Beukes does a good job of presenting us with a world just a little bit different from our own, with vastly different consequences. No one knows for sure why, in the 1990s, animal familiars started seeking out dangerous criminals, who become known as aposymbiots, or “zoos.”
“The skyline is in crisp focus, the city graded in rusts and coppers by the sinking sun that has streaked the wispy clouds the colour of blood. It’s the dust in the air that makes the Highveld sunsets so spectacular…the carbon-dioxide choke of the traffic. Who says bad things can’t be beautiful?”
“I settle on skinny jeans and a surprisingly tasteful black strappy top I borrow from one of the prostitutes on the third floor….when I say borrow, I mean rent. She assures me it’s clean. For thirty bucks, I’m dubious, but it passes the sniff test, so fuck it.”
– Zoo City, Lauren Beukes
In present-day Johannesburg, a new kind of segregation is taking place: regular, law-abiding citizens are kept safe from the criminals, who have all been animalled.
That’s the premise of Lauren Beukes’ brilliantly conceived Zoo City. For reasons no one quite understands, when someone commits a heinous crime (it has to involve murder, it seems), their guilt manifests in the appearance of an animal companion. The human and animal share a link, and the human also derives a special power, or shavi, from this connection. Animals can range from butterflies to tapirs, penguins to panthers. Our main character, the feisty Zinzi December, has been animalled for a few years now because of her role in the death of her beloved brother. Her animal, Sloth, hangs from ropes in her squatter’s tenement when he isn’t draped around her neck, trying to keep her out of trouble.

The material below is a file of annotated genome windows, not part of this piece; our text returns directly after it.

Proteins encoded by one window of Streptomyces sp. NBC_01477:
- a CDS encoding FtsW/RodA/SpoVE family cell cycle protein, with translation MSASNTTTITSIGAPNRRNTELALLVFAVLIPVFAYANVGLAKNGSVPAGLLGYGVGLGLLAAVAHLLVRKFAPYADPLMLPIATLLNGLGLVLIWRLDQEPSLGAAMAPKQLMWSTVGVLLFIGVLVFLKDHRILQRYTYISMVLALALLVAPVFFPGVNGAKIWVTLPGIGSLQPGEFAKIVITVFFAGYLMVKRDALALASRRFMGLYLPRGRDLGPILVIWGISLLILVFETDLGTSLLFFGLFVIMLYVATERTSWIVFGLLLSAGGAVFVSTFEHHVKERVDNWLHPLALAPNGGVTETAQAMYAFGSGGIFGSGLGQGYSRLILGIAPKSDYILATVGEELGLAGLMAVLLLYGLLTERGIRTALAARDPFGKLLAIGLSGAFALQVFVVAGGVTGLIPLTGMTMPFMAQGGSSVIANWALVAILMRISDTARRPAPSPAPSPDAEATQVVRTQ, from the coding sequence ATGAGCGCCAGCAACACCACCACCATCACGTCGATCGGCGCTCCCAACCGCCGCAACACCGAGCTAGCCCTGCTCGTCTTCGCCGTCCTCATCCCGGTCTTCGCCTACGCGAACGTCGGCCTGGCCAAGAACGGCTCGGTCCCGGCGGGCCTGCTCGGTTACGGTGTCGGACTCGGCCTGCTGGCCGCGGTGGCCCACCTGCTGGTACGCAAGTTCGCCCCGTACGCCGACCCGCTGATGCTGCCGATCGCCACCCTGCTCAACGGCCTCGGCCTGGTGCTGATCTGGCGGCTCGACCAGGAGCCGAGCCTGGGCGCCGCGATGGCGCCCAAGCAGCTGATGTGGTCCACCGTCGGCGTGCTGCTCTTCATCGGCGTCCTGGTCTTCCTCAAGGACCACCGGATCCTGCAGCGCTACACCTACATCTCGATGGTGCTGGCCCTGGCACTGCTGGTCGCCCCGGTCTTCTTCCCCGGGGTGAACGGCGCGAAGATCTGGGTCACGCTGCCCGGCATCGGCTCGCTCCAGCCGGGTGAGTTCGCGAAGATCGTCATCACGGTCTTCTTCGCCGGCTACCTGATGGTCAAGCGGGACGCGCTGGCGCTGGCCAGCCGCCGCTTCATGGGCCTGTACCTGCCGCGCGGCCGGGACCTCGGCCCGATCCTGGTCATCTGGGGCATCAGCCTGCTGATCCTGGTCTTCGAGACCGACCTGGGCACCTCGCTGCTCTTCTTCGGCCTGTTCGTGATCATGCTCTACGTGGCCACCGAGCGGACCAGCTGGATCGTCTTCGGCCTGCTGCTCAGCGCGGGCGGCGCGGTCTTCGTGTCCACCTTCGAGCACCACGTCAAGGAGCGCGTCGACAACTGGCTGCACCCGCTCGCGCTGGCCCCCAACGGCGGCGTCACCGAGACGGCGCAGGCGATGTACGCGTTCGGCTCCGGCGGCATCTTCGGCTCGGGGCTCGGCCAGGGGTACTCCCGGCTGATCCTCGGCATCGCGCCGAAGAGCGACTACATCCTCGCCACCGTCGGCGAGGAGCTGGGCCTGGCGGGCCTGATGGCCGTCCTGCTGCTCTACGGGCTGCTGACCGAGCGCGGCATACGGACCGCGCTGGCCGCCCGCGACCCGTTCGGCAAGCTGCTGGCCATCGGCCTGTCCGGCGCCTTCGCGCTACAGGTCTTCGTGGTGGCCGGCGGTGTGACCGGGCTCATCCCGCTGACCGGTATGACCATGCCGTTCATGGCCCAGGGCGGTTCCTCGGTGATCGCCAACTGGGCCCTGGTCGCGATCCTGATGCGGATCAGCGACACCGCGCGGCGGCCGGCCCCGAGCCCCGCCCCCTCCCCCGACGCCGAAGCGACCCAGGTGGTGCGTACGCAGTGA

An ex-journalist and ex–drug addict, Zinzi is out of prison and trying to pay off her substantial debts through various not-always-legal means. For starters, she and Sloth use Zinzi’s shavi, a gift for finding lost things. Zinzi can see psychic threads that connect people to their lost objects, and for a small fee she will crawl down into sewers to retrieve lost rings. But the real money is in the job she loathes: writing scripts for e-mail 419 scams, and occasionally acting the part of the rescued Nigerian princess or savvy South African business partner when the poor suckers being scammed out of their life savings show up in Johannesburg. When Zinzi is hired by a reclusive music mogul to find the missing twin sister in his youthful pop group sensation iJusi, she finds herself thrust back into her shiny, celebrity- and drug-centred old life while she also explores the criminal underbelly of her new world, and it isn’t entirely clear which part is worse, or more dangerous. Continue reading “Got a sloth on her back: a review of Zoo City by Lauren Beukes” →